Local regulators are denouncing a Senate telecommunications bill for eliminating their authority to supervise companies that want to dig up streets to lay wires that will offer the consumers the latest in voice, video and data services.
“Local governments want and welcome competition in their communities, but this legislation is certainly not an acceptable approach and will not achieve the stated goals of competition and consumer choice,” said Coralie Wilson, president of the National Association of Telecommunications Officers and Advisors.
Last week, Sen. John Ensign (R-Nev.) unveiled sweeping legislation (S. 1504) that would block cities from forcing phone companies to obtain video franchises -- a regulatory process that cable companies have followed in thousands of communities. Although phone companies would not face buildout requirements, they would need to contribute up to 5% of video revenue as compensation to use local rights of way.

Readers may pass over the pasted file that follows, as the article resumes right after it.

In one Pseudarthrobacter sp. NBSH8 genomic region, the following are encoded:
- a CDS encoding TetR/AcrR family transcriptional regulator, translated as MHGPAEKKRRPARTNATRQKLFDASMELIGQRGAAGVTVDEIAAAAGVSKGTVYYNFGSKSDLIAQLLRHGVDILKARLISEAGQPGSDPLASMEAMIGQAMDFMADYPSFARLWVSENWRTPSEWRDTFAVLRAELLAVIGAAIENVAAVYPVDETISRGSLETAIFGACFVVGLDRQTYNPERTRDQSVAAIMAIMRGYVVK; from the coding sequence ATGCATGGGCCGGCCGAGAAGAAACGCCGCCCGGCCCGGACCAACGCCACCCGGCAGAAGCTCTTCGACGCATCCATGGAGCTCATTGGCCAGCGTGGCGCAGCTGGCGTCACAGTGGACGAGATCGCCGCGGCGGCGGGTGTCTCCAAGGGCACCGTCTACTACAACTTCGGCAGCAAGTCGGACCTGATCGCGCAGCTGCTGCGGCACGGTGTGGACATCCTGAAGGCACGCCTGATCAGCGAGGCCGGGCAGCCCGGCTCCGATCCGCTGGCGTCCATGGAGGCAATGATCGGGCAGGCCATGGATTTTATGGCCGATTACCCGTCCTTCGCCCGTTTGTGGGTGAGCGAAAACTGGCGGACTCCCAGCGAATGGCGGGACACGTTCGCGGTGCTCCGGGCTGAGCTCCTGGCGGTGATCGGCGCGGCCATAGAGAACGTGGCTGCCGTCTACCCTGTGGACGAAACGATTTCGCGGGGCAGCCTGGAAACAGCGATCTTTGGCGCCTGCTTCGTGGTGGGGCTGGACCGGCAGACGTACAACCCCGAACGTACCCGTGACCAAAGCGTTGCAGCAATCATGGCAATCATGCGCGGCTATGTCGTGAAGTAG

But the fact that the Ensign bill would eliminate franchising has triggered a strong response from NATOA, a group largely comprised of local officials that oversee the details of cable-franchise agreements.
In late June, Ensign announced that his bill would eliminate local franchising. But his decision to go forward apparently caught NATOA off guard, especially when Senate Commerce Committee chairman Ted Stevens (R-Alaska) had been reaching out to cities and other groups about crafting a new telecommunications law.
“I am surprised that Sen. Ensign has not taken the same deliberate approach, or provided for the interests of all parties to be considered,” NATOA executive director Libby Beaty said. “We hope that by providing the facts and educating those serving in Congress, we may be able to shed light on the variety of detrimental effects this legislation would have on consumers, local governments and our economy.”